Christian A. Young's Dimlight Archive
20Apr/14Off

Fan ink and stigma

tattooI've been thinking this week about fan tattoos, and stigma, and the way stories matter.

When I met Kate Bornstein, my brain interrupted my moment of being starstruck with the very important information that ze has a TARDIS tattoo. This of course led to excited geekery, me showing of the giant Seal of Rassilon I have on my right calf, and hir pulling the sonic screwdriver out of hir bag. It was a short, magnificent, amazing, wonderful moment of connection, not least because I got that tattoo to celebrate starting on testosterone as part of my transition.

I have others. I have the spider from Neil Gaiman's Anansi Boys on my right bicep as a reminder of the salvific power of creativity. I've got the Corsair's ouroboros (albeit turned 180) on my left wrist to remind myself that my complicated body and gender is beautiful, and that I don't have to feel guilty and afraid about it with other people.

I have other tattoos, too. A rose on my back that I got with one of the first friends I made when I moved to Columbia. A wren with a needle through its ankle from the Mabinogion to celebrate my name change. Gautama Buddha, from when it looked very much like I was going to become a lay minister with a small Buddhist church (and possibly the only story I regret putting on my skin because without context it looks...well, not great from a social justice perspective). A drawing I did based on the Burney Relief that was the "ring" from my messed-up, failed marriage in my twenties. The pseudo-nautilus a friend got me for my eighteenth birthday.

I even have a scar on my shoulder from the tattoo a friend's friend did for me when I was a teenager using a sewing needle and India ink, which was summarily removed by the dermatologist my mother dragged me to. I like this scar. There's nothing else like it on my body. It's the memory of a story.

People can be weird about fan tattoos, though. I'm not sure how much of that is the stigma associated with being really into a thing -- or, rather, certain things because it's apparently okay to be really into sports but still kind of weird to be really into a sci-fi show -- or the idea that those stories aren't important enough to get etched into our bodies, but John Lennon quotes and pin-up girls are. Or maybe it's the idea that these things are ephemeral or imaginary? Or that somebody else's story is the wrong language, and we should all be required to make up our own stuff using an acceptable symbol set? It it too close to brand names?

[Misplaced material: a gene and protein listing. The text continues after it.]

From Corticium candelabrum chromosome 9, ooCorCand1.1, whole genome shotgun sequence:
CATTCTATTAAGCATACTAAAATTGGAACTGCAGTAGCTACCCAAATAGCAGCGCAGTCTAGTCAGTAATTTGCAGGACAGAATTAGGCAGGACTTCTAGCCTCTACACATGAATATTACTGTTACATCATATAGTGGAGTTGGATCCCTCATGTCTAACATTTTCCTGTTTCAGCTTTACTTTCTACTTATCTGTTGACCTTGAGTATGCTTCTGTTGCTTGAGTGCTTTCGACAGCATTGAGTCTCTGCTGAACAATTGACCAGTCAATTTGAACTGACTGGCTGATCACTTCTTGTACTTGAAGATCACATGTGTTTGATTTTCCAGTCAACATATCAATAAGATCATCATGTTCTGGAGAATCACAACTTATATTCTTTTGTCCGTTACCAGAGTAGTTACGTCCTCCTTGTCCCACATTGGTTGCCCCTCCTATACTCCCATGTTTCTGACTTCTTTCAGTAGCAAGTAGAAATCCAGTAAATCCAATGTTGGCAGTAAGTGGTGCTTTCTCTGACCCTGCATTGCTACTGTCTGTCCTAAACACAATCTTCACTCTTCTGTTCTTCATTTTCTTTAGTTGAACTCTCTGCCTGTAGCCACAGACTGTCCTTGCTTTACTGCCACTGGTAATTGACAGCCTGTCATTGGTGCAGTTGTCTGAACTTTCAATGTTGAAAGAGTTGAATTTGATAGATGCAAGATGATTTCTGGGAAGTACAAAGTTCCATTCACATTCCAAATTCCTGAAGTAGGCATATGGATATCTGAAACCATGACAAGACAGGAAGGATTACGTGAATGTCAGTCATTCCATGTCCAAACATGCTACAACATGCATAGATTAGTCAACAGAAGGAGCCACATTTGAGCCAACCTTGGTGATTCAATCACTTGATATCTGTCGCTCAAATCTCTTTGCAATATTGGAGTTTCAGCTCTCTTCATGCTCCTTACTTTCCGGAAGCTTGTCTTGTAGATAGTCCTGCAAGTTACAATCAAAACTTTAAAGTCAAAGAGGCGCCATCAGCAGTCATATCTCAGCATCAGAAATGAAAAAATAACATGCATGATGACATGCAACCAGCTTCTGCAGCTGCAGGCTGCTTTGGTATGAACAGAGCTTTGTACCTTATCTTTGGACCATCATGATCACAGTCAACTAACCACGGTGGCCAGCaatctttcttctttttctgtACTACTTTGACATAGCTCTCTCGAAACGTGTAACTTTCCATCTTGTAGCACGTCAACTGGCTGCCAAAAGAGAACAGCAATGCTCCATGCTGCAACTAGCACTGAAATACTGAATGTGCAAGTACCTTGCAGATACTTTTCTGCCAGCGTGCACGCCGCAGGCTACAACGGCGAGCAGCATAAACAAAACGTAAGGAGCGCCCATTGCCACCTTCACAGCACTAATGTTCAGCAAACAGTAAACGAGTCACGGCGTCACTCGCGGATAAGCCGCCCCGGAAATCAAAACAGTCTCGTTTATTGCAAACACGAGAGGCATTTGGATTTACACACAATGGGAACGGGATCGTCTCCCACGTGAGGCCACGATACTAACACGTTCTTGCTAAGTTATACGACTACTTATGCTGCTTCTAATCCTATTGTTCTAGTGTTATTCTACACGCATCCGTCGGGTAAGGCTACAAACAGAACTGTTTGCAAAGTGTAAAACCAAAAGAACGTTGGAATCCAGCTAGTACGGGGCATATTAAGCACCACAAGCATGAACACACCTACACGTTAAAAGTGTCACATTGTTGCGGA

And yeah, I think there's an element of misogyny happening here -- women in fandom get a disproportionate amount of flack for profoundly irritating reasons, and body policing is a thing -- but that can't be the whole story.

This is really bothering me. I'd love to hear what others think about this, not least because I'm getting the ink itch again, and there are things I'm considering that fall into this range, and that's more emotional than I expected it to be.

Wow me, Internets. I love you all.

Comments (4) Trackbacks (0)
  1. Most of the fan ink I’ve dealt with other than yours (and mine — which is not obviously fannish and pisses people off because it’s my own words) is on young women (or women who were quite young when they got it) in the Harry Potter fandom. And the drama seems to come down not around fannishness but about women not making the right decisions for their body or male pleasure in their bodies.

    So yeah.

  2. I know some of what that looks like should be pretty obvious to me, particular re: how young women are treated as not being smart enough to make correct choices about anything, and the presence of story ink being evidence that this distrust is warranted, but could you tell me more about what this actually looks like in practice? I was never in HP fandom, and so I’m curious about how some of that played/plays out.

  3. HP fan conferences are 90% female. They therefore attract a lot of male attention not from men at the con (who get how to behave mostly — the exception being the recent YouTube stars scandal that has overlapped with HP fandom), but from other men at the hotel, city, etc.

    I’ve seen like 50-year-old men go up to girls with like a golden-snitch on their arm and declare that they’ll “never get a husband because no man wants to fuck some girl with Dumbledore staring at them from her back.”

    Like one piece of ink leads to assumptions about other pieces of ink and a lot of concern trolling and assumptions about orientation.

    I’ve also seen HP-related ink lead to assumptions about people’s ages. I’ve seen a 40-year-old woman I know told she’s a little girl who doesn’t know what she’s doing with her life because of her ink. She looks young, so it’s complicated, but it’s also definitely super gross.

    I should note there is also some, non-gendered discussion in HP fandom that can be very intense about people who tattoo the Dark Mark on themselves, but that’s an in-group conversation and not what we’re talking about here.

  4. Sweet mother of pearl, that’s rage inducing in all the ways I was expecting but hoping against.

    Interesting about the Dark Mark being an intense choice to make — and as someone who loves the books, I think it should be if we’re also assuming that stories matter — and I’m not surprised that there’s in-group discussion about that. I’m actually pretty delighted. So.


Trackbacks are disabled.